For an example of how this works, check out the "Will Working Lower My Social Security" graphic in my "Working In Retirement" story in Money's November cover package.

Keep what you earn

But there's also a second way your payment could be boosted because of the money you earn while collecting Social Security. And this second adjustment can come into play anytime that you're working and receiving Social Security benefits, regardless of whether your benefit is reduced by the earnings limit.

Here's how this second adjustment works.

To calculate your monthly payment, the Social Security Administration takes into account the highest 35 years of earnings during your career. (Earnings in earlier years are adjusted to reflect rising wage levels, so that $20,000 earned in say, 1980 is increased to reflect its equivalent earning power today.)

So if you had worked, say, only 33 years before collecting Social Security and then worked two years after receiving Social Security payments, your benefit would be increased to reflect the two additional years on your work record.

For that matter, even if you had worked the full 35 years but had, say, two years of earnings in retirement that exceeded your adjusted earnings for two years during your career (perhaps you earned a pittance your first few years in the workforce or had some years when you worked only part of the year), then your two years of retirement earnings would replace the two years of lower earnings during your career, and your benefit would go up. If your retirement earnings in any year justify an increase, then your payment is automatically boosted the next year.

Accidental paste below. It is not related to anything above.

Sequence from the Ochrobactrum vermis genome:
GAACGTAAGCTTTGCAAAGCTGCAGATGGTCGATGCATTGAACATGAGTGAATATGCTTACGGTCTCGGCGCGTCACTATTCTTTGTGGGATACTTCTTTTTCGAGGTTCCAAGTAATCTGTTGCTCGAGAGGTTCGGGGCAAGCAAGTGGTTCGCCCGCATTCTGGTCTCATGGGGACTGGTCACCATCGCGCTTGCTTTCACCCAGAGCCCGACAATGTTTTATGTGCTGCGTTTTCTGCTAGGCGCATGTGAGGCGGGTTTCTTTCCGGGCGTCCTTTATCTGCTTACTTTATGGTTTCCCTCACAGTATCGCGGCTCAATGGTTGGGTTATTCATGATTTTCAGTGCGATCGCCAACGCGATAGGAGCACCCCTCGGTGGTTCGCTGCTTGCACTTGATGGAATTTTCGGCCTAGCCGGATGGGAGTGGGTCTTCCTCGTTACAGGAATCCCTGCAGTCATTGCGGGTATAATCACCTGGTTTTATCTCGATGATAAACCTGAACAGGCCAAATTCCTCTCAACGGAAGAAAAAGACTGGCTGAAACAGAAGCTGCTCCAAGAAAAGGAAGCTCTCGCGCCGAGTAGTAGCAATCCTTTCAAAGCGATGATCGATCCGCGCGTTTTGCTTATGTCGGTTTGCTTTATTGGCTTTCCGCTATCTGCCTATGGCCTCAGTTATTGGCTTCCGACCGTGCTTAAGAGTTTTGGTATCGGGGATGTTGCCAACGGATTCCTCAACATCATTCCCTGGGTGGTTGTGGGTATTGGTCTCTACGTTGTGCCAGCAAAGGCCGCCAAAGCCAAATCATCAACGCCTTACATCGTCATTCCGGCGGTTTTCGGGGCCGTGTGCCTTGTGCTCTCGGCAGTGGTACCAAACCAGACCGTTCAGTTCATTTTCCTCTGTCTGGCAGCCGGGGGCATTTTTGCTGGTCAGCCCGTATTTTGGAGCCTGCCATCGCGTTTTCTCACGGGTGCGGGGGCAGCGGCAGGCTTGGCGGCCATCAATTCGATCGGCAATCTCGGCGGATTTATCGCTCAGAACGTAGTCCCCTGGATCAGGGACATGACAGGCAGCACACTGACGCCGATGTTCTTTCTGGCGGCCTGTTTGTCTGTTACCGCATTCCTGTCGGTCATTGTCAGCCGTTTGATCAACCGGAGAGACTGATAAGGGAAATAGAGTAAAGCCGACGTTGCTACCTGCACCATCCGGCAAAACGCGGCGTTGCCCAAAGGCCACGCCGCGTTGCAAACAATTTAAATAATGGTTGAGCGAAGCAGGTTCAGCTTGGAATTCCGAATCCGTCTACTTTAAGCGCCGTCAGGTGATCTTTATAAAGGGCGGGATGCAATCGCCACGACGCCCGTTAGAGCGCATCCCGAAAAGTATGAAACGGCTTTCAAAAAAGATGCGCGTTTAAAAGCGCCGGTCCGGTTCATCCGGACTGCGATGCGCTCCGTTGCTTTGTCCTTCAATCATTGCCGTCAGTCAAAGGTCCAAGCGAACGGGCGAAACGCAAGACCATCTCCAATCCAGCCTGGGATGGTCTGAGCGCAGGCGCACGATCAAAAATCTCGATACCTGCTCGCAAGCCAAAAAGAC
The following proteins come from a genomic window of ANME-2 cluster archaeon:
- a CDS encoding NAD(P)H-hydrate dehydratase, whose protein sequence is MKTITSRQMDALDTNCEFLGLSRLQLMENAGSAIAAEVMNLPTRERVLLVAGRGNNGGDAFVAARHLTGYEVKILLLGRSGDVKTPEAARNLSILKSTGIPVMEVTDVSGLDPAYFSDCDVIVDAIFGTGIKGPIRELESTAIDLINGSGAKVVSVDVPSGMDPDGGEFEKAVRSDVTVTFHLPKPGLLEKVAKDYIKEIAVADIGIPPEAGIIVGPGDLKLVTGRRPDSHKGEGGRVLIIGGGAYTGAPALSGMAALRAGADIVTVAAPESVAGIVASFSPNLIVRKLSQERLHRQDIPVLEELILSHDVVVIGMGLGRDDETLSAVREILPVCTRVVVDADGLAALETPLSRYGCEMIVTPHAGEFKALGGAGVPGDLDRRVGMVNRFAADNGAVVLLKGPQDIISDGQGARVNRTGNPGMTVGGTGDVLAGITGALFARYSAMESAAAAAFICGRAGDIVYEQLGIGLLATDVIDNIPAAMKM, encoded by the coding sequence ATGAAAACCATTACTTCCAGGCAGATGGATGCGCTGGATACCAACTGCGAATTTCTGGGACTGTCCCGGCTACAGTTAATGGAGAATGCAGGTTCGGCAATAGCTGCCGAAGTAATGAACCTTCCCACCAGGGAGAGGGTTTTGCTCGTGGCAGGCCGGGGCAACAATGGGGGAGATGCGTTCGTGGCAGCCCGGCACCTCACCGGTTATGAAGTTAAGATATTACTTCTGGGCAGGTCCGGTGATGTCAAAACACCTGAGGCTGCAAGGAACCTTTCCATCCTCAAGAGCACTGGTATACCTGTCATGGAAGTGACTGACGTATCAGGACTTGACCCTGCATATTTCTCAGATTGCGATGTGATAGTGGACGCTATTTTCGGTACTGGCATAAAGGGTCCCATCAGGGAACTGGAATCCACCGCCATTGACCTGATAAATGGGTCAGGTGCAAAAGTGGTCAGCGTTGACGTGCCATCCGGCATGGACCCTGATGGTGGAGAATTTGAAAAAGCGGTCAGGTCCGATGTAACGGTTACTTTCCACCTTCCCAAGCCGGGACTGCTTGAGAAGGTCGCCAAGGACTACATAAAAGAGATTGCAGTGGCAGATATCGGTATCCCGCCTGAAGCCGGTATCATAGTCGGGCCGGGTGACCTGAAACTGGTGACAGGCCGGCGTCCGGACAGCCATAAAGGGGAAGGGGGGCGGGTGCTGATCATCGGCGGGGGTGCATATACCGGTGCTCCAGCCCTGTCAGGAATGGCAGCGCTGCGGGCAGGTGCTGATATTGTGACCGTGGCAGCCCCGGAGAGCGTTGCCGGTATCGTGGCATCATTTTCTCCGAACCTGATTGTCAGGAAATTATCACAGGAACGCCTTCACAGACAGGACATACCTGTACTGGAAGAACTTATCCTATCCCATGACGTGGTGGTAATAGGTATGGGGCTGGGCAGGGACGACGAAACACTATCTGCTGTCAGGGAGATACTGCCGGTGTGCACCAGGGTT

Bottom line: People who collect Social Security benefits early and then have checks withheld or reduced because they exceed the earnings limit don't just lose those benefits. And the money you earn at any time after collecting Social Security could end up automatically increasing your benefits if those earnings boost the lifetime earnings that Social Security uses to calculate your benefit. (If you want to get into the nitty gritty of how your earnings are used to figure your benefits, click here.)

And you need to do nothing

These increases, if warranted, should occur without you having to do anything. But if you haven't received such an increase and you think you're entitled to one - or you're just not sure - you should contact your local Social Security office.

Of course, there's one other way that your Social Security earnings might be affected by working - namely, by boosting your income the earnings could subject as much as 85 percent of your Social Security benefit to income taxes. (For a worksheet to see how much, if any, of your benefit is taxable, see IRS Publication 915: Social Security and Equivalent Railroad Retirement Benefits. And to read about steps you can take to mitigate the tax bite, see the Working in Retirement story I mentioned earlier.

I hope this clears up some of the confusion that seems to surround the issue of working while receiving Social Security. After all, if you're working or expect to work while collecting benefits, you should be planning on the basis on facts, not conjecture and half-truths. To top of page